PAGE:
Environmental groups suggest BP oil money could preserve Skyway lands

skennedy@bradenton.comMarch 24, 2013 

TERRA CEIA -- A project to develop property along the Sunshine Skyway Bridge's southern end remains under consideration, but huge monetary windfalls coming to Florida as a result of the BP oil spill may change the scenario.

Environmental groups are discussing the possibility of preserving ecologically sensitive land at the south end of the Skyway with some of the millions of dollars coming here from penalties imposed on those responsible for the 2010 oil disaster.

"There are no rules how this BP money will be spent," said Mark Rachal, sanctuary manager for Audubon Florida Coastal Island Sanctuaries. "We see this opportunity, we think this would be a great way to spend this money."

State officials are still reviewing a proposal to swap environmentally sensitive areas controlled by developers for state-owned land alongside the bridge, according to Mara Burger, an information specialist with the Florida Department of Environmental Protection.

"The 'Skyway Preserve' project at Rattlesnake Key is in the early stages, and has not been approved, nor has it been turned down," said Burger.

"The possible exchange would have to go to the Board of Trustees," she said, referring to a body made up of the Florida governor and Cabinet. She added that no date has been set because details are still being worked out.

Developers Bill Blanchard and Brightman Logan have suggested the land swap, originally proposing a public/private, mixed-use waterfront resort in the area.

In their original proposal, they hoped to swap nearly 1,000 acres of land surrounded by the pristine Terra Ceia Aquatic Preserve in ex

change for 77 acres of state land at the existing Skyway Bridge interchange. They also wanted development rights to the state land.

Although their original plans have changed considerably during the last two years, development of 663-acre Rattlesnake Key as a marine wilderness park is still part of talks continuing with the state, said Honey Rand, a spokesman for the project.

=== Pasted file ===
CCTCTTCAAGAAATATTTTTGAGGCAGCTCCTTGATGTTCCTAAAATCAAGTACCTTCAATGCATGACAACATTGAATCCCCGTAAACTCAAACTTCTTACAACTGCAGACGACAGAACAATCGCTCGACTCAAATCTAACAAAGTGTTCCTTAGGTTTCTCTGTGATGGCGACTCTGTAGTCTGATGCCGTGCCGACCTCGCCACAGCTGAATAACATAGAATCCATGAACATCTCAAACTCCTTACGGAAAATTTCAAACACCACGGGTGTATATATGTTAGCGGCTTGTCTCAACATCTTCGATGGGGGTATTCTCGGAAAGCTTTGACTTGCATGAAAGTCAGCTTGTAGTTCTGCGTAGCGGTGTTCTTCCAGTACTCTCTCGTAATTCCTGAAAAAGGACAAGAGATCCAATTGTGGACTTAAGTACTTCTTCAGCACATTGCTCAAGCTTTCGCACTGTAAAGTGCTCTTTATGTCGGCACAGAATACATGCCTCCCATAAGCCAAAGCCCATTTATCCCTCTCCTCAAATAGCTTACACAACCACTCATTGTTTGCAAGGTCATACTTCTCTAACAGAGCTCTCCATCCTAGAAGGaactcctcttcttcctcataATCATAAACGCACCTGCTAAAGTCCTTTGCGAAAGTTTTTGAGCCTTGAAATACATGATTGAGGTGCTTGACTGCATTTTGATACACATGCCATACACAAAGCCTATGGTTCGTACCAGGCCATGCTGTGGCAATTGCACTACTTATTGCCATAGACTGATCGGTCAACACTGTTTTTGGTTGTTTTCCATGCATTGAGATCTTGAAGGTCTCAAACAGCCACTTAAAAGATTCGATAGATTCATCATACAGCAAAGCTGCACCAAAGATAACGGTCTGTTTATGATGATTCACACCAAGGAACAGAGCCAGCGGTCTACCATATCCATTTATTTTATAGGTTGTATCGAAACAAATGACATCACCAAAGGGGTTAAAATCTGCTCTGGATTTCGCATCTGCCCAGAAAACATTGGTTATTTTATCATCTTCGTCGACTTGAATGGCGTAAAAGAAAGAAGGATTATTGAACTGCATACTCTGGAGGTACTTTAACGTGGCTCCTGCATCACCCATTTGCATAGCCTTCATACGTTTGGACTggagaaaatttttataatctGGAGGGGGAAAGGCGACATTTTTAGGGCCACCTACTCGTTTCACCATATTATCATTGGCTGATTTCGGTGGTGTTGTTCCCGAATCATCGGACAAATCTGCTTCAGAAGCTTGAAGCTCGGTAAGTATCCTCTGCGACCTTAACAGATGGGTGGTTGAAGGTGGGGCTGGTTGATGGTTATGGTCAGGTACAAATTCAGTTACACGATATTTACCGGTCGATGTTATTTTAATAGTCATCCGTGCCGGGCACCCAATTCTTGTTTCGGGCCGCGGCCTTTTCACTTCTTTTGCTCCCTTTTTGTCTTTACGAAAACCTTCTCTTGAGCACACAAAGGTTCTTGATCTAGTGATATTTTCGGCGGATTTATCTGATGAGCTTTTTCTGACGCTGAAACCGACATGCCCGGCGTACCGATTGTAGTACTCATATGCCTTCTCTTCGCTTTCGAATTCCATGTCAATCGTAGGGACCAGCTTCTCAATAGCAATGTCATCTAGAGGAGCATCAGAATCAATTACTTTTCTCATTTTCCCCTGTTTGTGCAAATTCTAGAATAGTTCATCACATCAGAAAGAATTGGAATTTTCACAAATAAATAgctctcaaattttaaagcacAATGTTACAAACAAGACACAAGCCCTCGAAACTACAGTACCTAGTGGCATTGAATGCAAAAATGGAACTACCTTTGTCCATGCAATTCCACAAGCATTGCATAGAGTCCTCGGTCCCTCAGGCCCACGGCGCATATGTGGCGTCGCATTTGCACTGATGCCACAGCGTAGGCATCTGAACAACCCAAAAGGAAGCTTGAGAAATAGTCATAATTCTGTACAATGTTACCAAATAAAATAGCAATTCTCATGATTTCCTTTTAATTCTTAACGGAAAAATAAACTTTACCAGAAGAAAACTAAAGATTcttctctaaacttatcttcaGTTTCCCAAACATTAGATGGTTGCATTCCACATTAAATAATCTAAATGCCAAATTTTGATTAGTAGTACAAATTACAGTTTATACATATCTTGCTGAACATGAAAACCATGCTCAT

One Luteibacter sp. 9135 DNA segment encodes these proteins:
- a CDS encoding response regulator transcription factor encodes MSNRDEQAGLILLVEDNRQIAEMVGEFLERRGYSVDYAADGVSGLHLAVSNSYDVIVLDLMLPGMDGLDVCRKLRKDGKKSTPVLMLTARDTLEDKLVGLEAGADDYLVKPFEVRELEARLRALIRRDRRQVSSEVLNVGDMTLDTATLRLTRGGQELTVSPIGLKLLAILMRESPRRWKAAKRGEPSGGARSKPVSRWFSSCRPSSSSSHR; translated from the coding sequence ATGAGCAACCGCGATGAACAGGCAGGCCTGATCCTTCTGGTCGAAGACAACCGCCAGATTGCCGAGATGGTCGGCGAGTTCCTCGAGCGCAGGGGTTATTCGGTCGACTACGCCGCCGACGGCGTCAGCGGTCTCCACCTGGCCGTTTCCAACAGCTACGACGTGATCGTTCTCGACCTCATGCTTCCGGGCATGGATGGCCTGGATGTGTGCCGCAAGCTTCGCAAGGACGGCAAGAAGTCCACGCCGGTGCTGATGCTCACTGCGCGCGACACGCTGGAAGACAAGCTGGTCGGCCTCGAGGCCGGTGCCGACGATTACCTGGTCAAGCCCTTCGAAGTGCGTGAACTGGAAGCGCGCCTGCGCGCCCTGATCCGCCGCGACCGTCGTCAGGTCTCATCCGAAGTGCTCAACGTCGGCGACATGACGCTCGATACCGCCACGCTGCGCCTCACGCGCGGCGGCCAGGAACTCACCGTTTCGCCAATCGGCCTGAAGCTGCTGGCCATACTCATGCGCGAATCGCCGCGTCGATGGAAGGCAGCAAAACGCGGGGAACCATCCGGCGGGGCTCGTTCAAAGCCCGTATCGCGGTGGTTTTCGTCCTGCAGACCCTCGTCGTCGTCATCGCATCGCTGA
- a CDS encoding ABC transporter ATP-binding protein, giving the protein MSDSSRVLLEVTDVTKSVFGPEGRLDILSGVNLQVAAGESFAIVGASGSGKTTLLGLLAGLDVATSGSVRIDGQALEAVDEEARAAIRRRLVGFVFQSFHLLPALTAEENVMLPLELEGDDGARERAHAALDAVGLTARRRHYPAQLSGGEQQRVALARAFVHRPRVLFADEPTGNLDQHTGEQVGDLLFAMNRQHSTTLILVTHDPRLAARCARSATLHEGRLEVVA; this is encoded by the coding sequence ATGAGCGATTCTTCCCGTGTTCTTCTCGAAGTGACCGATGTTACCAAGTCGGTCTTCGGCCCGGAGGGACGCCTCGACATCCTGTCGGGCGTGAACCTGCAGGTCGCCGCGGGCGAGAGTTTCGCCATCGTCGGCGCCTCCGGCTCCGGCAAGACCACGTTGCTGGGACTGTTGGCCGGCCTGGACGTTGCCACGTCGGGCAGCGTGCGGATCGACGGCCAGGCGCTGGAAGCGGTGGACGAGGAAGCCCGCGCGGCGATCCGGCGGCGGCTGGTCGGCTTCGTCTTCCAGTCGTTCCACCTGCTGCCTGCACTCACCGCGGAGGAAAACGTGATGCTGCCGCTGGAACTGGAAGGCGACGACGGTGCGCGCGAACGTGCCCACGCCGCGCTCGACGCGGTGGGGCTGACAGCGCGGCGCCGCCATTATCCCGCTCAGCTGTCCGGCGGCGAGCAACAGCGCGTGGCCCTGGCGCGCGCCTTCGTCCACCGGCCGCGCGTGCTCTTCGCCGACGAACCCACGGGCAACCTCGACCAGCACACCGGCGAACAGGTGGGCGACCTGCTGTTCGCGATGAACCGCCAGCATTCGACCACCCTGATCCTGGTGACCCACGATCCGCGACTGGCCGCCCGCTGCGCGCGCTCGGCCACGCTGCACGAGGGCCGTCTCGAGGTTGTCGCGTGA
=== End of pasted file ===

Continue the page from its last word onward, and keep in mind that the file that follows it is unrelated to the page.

"The owners are open to talk to people, willing to negotiate with the state, are still interested in a land swap, and still interested in creating a location destination that is both environmentally and economically sustainable," Rand told the Herald on Friday.

A local businessman, whose commercial nursery sits near the Skyway in Terra Ceia, says he looks forward to development in the area.

"In my opinion, Terra Ceia has been the same for too long," said Frans Brouwer, owner of Brouwer Flowers Inc.

"We need new people; it's time to share this island with other people."

Millions of dollars in fines assessed from companies responsible for the Deepwater Horizon oil spill will be coming to the state via different sources, according to Kendra Parson, Gulf Coast public affairs manager for the Florida Department of Environmental Protection.

The money will come from penalties levied under the auspices of the U.S. Clean Water Act, she said.

The Gulf of Mexico oil disaster, which began April 20, 2010, off the Louisiana coast, became the largest offshore oil spill in U.S. history.

Sara Kennedy, Herald reporter, can be reached at 941-745-7031. Follow her on Twitter @sarawrites.com.

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